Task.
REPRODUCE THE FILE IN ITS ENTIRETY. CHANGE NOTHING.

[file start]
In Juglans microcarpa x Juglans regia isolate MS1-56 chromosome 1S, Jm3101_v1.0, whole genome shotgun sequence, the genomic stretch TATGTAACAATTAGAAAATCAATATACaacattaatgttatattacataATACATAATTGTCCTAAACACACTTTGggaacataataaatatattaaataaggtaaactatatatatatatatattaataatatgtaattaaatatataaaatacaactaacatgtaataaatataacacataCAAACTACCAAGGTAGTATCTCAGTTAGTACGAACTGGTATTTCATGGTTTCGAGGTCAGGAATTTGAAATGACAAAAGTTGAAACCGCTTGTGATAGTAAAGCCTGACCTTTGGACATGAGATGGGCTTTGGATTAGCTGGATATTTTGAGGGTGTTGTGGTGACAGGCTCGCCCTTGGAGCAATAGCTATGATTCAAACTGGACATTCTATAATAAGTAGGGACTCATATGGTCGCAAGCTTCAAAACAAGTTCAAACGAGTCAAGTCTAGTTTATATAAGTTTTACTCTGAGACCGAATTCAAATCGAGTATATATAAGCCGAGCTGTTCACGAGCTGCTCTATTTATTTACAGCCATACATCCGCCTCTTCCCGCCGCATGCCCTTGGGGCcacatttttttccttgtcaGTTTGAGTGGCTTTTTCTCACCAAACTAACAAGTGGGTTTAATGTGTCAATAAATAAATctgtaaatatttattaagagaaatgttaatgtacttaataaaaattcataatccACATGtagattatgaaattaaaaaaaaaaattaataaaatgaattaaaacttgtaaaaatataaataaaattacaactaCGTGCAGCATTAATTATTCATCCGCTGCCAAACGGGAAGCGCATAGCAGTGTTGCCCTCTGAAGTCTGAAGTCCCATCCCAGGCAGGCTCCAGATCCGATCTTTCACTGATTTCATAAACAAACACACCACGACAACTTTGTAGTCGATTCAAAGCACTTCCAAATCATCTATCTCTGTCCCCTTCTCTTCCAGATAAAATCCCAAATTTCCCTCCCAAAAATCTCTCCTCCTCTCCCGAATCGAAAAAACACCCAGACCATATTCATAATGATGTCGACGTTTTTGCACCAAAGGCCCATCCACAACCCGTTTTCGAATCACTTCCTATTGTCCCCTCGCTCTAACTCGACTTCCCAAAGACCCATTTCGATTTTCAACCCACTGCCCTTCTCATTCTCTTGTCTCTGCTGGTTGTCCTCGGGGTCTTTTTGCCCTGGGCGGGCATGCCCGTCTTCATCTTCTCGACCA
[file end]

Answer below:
In Juglans microcarpa x Juglans regia isolate MS1-56 chromosome 1S, Jm3101_v1.0, whole genome shotgun sequence, the genomic stretch TATGTAACAATTAGAAAATCAATATACaacattaatgttatattacataATACATAATTGTCCTAAACACACTTTGggaacataataaatatattaaataaggtaaactatatatatatatatattaataatatgtaattaaatatataaaatacaactaacatgtaataaatataacacataCAAACTACCAAGGTAGTATCTCAGTTAGTACGAACTGGTATTTCATGGTTTCGAGGTCAGGAATTTGAAATGACAAAAGTTGAAACCGCTTGTGATAGTAAAGCCTGACCTTTGGACATGAGATGGGCTTTGGATTAGCTGGATATTTTGAGGGTGTTGTGGTGACAGGCTCGCCCTTGGAGCAATAGCTATGATTCAAACTGGACATTCTATAATAAGTAGGGACTCATATGGTCGCAAGCTTCAAAACAAGTTCAAACGAGTCAAGTCTAGTTTATATAAGTTTTACTCTGAGACCGAATTCAAATCGAGTATATATAAGCCGAGCTGTTCACGAGCTGCTCTATTTATTTACAGCCATACATCCGCCTCTTCCCGCCGCATGCCCTTGGGGCcacatttttttccttgtcaGTTTGAGTGGCTTTTTCTCACCAAACTAACAAGTGGGTTTAATGTGTCAATAAATAAATctgtaaatatttattaagagaaatgttaatgtacttaataaaaattcataatccACATGtagattatgaaattaaaaaaaaaaattaataaaatgaattaaaacttgtaaaaatataaataaaattacaactaCGTGCAGCATTAATTATTCATCCGCTGCCAAACGGGAAGCGCATAGCAGTGTTGCCCTCTGAAGTCTGAAGTCCCATCCCAGGCAGGCTCCAGATCCGATCTTTCACTGATTTCATAAACAAACACACCACGACAACTTTGTAGTCGATTCAAAGCACTTCCAAATCATCTATCTCTGTCCCCTTCTCTTCCAGATAAAATCCCAAATTTCCCTCCCAAAAATCTCTCCTCCTCTCCCGAATCGAAAAAACACCCAGACCATATTCATAATGATGTCGACGTTTTTGCACCAAAGGCCCATCCACAACCCGTTTTCGAATCACTTCCTATTGTCCCCTCGCTCTAACTCGACTTCCCAAAGACCCATTTCGATTTTCAACCCACTGCCCTTCTCATTCTCTTGTCTCTGCTGGTTGTCCTCGGGGTCTTTTTGCCCTGGGCGGGCATGCCCGTCTTCATCTTCTCGACCA